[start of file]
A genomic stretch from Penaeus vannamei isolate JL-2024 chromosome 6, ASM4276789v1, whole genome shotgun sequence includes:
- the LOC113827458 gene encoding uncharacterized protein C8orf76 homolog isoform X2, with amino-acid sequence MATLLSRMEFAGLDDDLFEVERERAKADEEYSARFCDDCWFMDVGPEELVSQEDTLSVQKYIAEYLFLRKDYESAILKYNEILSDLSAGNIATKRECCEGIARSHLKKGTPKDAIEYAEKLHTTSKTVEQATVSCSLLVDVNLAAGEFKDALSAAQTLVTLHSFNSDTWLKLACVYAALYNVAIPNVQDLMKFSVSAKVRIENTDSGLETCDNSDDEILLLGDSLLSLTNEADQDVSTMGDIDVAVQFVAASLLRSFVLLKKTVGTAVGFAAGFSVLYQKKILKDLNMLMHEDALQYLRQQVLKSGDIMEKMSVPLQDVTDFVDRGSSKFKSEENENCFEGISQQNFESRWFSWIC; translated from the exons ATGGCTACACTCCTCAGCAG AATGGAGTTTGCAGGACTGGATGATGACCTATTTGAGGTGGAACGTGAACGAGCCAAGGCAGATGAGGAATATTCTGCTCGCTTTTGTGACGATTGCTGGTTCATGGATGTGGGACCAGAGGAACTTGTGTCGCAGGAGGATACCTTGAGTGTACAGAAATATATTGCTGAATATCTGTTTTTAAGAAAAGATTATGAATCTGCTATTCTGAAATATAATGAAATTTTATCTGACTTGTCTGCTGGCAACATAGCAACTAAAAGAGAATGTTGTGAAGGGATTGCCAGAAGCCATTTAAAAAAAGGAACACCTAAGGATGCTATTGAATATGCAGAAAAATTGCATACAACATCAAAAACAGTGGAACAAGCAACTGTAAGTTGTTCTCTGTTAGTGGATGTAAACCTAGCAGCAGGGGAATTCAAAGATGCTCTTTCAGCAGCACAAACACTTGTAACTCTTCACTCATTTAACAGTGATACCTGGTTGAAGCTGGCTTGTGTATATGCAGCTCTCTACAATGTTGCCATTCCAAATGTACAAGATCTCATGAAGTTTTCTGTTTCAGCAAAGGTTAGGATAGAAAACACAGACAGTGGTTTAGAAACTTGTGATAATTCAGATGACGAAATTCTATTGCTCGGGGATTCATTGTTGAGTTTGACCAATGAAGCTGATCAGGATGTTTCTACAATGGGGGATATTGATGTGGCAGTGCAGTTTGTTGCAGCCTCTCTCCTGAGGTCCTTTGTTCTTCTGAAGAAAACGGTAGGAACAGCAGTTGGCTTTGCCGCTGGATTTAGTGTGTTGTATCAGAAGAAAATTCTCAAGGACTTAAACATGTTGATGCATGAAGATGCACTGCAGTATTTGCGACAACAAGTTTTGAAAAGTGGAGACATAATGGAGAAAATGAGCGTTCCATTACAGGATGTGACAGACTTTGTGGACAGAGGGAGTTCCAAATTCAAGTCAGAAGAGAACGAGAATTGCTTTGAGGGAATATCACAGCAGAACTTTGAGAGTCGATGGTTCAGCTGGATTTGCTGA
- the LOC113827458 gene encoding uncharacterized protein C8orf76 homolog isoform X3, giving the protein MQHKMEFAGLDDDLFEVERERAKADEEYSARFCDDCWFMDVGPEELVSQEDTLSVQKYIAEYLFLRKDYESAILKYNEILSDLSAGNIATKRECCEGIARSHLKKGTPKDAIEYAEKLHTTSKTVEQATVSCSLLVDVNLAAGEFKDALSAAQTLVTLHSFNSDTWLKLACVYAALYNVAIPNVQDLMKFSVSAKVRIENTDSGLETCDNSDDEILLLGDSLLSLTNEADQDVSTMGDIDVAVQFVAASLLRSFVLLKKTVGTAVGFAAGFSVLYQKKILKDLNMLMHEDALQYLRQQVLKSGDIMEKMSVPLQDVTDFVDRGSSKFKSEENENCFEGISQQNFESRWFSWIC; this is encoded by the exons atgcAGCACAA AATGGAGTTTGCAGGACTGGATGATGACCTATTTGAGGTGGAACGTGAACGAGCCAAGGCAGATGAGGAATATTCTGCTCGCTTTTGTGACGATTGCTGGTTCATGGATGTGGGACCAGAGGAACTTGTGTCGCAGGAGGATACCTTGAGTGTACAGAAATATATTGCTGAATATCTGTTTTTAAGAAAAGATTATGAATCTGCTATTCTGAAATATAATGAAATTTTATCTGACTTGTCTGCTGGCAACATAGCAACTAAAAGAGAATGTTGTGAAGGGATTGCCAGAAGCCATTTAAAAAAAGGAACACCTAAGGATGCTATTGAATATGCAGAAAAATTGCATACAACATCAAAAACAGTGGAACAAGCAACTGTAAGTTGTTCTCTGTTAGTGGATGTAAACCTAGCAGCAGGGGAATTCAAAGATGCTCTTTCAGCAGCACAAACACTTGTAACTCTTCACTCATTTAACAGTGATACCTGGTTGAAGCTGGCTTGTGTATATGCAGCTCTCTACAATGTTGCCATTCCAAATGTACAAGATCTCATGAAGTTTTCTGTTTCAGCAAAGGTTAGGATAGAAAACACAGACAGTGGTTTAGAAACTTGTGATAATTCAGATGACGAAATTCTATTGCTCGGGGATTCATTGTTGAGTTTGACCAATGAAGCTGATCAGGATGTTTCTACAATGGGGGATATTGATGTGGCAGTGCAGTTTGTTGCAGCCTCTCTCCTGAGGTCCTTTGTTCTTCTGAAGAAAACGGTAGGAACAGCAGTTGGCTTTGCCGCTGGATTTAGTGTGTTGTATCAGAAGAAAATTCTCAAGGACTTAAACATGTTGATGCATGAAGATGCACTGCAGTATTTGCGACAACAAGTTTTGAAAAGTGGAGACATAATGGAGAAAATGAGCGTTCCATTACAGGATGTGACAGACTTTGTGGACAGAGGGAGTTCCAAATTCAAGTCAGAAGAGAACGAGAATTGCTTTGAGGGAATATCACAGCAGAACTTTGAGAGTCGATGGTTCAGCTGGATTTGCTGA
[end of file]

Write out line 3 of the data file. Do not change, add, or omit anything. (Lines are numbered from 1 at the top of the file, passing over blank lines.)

- the LOC113827458 gene encoding uncharacterized protein C8orf76 homolog isoform X3, giving the protein MQHKMEFAGLDDDLFEVERERAKADEEYSARFCDDCWFMDVGPEELVSQEDTLSVQKYIAEYLFLRKDYESAILKYNEILSDLSAGNIATKRECCEGIARSHLKKGTPKDAIEYAEKLHTTSKTVEQATVSCSLLVDVNLAAGEFKDALSAAQTLVTLHSFNSDTWLKLACVYAALYNVAIPNVQDLMKFSVSAKVRIENTDSGLETCDNSDDEILLLGDSLLSLTNEADQDVSTMGDIDVAVQFVAASLLRSFVLLKKTVGTAVGFAAGFSVLYQKKILKDLNMLMHEDALQYLRQQVLKSGDIMEKMSVPLQDVTDFVDRGSSKFKSEENENCFEGISQQNFESRWFSWIC; this is encoded by the exons atgcAGCACAA AATGGAGTTTGCAGGACTGGATGATGACCTATTTGAGGTGGAACGTGAACGAGCCAAGGCAGATGAGGAATATTCTGCTCGCTTTTGTGACGATTGCTGGTTCATGGATGTGGGACCAGAGGAACTTGTGTCGCAGGAGGATACCTTGAGTGTACAGAAATATATTGCTGAATATCTGTTTTTAAGAAAAGATTATGAATCTGCTATTCTGAAATATAATGAAATTTTATCTGACTTGTCTGCTGGCAACATAGCAACTAAAAGAGAATGTTGTGAAGGGATTGCCAGAAGCCATTTAAAAAAAGGAACACCTAAGGATGCTATTGAATATGCAGAAAAATTGCATACAACATCAAAAACAGTGGAACAAGCAACTGTAAGTTGTTCTCTGTTAGTGGATGTAAACCTAGCAGCAGGGGAATTCAAAGATGCTCTTTCAGCAGCACAAACACTTGTAACTCTTCACTCATTTAACAGTGATACCTGGTTGAAGCTGGCTTGTGTATATGCAGCTCTCTACAATGTTGCCATTCCAAATGTACAAGATCTCATGAAGTTTTCTGTTTCAGCAAAGGTTAGGATAGAAAACACAGACAGTGGTTTAGAAACTTGTGATAATTCAGATGACGAAATTCTATTGCTCGGGGATTCATTGTTGAGTTTGACCAATGAAGCTGATCAGGATGTTTCTACAATGGGGGATATTGATGTGGCAGTGCAGTTTGTTGCAGCCTCTCTCCTGAGGTCCTTTGTTCTTCTGAAGAAAACGGTAGGAACAGCAGTTGGCTTTGCCGCTGGATTTAGTGTGTTGTATCAGAAGAAAATTCTCAAGGACTTAAACATGTTGATGCATGAAGATGCACTGCAGTATTTGCGACAACAAGTTTTGAAAAGTGGAGACATAATGGAGAAAATGAGCGTTCCATTACAGGATGTGACAGACTTTGTGGACAGAGGGAGTTCCAAATTCAAGTCAGAAGAGAACGAGAATTGCTTTGAGGGAATATCACAGCAGAACTTTGAGAGTCGATGGTTCAGCTGGATTTGCTGA